On Possibility and Grief
I was blessed by a brief visit with a dear friend the other day. We knew each other for only a short time before she moved away. I like to call her “the best friend I almost had.” A few months ago, she moved to Canada to take a university job. She and her husband bought three acres of land and a farm and barn for $160k. She’s a long-distance runner, an intellectual, an academic, a musician. She recycles everything. She will install passive solar in the house when they build it. She votes with her heart. Her skin glows. (Yes, she is vegan.) Right now, she and We’ll-Call-Him-Thomas live in a Tiny House on the land, while they pore over plans for the fully sustainable house they will build. Every night she steps out her front door to see the Milky Way.
When she talks of her new life in Canada, she said she feels like she’s hit the lottery. She’s 31 and her life is full of possibility. One might almost feel envy, but we spiritually advanced 50-somethings instead are happy that things are working out for at least someone these days. Joy is far more appropriate. She is our Northern Light.
While we were catching up, I heard my phone ring across the restaurant, where I had left it after our gig. My husband answered it because he recognized the name of the caller. I looked up briefly, but I could see that he had things in hand. I went back to listening to stories of composting toilets, the most beautiful place on earth, and three days a week absorbed in research.
The evening passed; we said our goodbyes. As we parted, we mused on planning a visit. My husband and I wondered if we could get work visas so that we could see the Milky Way every night, too.
An hour later, as we pulled into our driveway, he told me about the call. It had been a family friend, calling to tell us my best friend’s mom had died. It was expected. Earlier that morning, my best friend had held her cell phone to her Mom’s ear while I told her I loved her and that I was thankful for what she had been in my life. She had been a very vivacious 80, but her last two years were a painful cancerous decline.
Fact: She had been an important influence in many people’s lives. Quirky, loving, wild and totally disorganized, awake, passionate: a character, a heart of gold, she had demonstrated how to age with heart, with love, and with balls. There’s more. I want to paint her for you, but I don’t have a fine enough brush this morning. She loved frogs and gnomes and, in her heyday, left-wing politics. She lived in celebratory clutter, surrounded by objects that hugged her like the loved ones they came from. She was the Omni Gnome, all seven dwarves in one dervish package.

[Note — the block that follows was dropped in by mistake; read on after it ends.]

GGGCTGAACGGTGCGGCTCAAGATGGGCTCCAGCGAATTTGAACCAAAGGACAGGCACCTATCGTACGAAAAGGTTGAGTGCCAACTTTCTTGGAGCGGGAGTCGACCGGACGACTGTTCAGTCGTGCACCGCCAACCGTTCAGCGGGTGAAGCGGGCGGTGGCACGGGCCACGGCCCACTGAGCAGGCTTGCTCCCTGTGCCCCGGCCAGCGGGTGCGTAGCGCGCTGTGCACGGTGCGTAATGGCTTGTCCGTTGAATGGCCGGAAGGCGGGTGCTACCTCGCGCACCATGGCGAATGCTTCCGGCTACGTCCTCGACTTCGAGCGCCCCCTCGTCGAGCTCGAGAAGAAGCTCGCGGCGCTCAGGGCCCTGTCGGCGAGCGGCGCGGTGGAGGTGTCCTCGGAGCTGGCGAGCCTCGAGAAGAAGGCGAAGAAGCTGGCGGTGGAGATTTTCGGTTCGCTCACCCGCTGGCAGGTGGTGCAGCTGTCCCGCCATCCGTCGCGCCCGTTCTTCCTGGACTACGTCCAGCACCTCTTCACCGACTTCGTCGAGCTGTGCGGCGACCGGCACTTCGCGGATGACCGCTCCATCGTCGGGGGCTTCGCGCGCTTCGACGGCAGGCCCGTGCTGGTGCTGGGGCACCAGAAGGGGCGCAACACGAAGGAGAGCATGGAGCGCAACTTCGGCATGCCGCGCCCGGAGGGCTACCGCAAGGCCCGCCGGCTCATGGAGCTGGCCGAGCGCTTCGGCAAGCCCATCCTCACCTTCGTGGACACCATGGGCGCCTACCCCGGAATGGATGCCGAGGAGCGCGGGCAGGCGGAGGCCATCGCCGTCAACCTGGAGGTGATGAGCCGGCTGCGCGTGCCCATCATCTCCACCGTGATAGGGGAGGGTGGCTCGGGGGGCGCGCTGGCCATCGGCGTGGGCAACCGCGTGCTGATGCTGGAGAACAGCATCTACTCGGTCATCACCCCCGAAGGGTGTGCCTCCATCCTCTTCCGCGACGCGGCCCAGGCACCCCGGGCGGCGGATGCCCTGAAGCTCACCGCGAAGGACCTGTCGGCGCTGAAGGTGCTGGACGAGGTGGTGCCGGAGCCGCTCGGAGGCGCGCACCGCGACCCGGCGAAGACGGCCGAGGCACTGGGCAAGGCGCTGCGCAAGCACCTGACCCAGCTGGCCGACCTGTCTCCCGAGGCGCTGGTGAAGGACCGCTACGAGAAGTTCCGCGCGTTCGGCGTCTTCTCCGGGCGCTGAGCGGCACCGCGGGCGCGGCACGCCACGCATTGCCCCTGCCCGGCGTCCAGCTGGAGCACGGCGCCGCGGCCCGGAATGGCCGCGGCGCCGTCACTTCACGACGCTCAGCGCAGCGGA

The next day, I received a text message from another new friend, a man of the cloth. I shall call him Reverend Question Mark. He is 70, retired, and searching. He has been in a dark philosophical hole of late, and I somehow fell into it. “What, I ask, must I be doing with what is most likely the last short decade of my life?” he wrote. “Write? Build? Befriend? … If you figure it out, let me know.”
Good man, you are asking ME?
What could I possibly know, with 20 years less wisdom than Reverend Question Mark? He, who has devoted his entire life to spiritual exploration and guidance. He, who, in a long pastoral career, has counseled countless people through the most beautiful and miserable moments of their lives. He has changed thousands of lives already. What is his next step? I mean… given all that… does he even need one?
And what can we possibly know with 20 more years of wisdom than our Northern Light?
What can we possibly know, having loved and been loved by Omni Gnomes?
What do we possibly offer to the Question Marks in our lives?
What sort of punctuation can we use in response? Exclamation points are simply overused, and personally I find no well-structured, period-capped sentence that works, either. To give one is folly.
If pressed, the best we might offer is a comma. It’s not over yet, right?
However, after sleeping on it, I have an idea. Given the state of my inner gnome (I’m still stuck at Dopey), and because I cannot see the Milky Way from where I sit, the answer to the giant question mark in the sky is startlingly clear. The best we can offer to life’s questions amid the incessant battering of grief upon possibility is simple: Another question mark. Followed by a dot-dot-dot.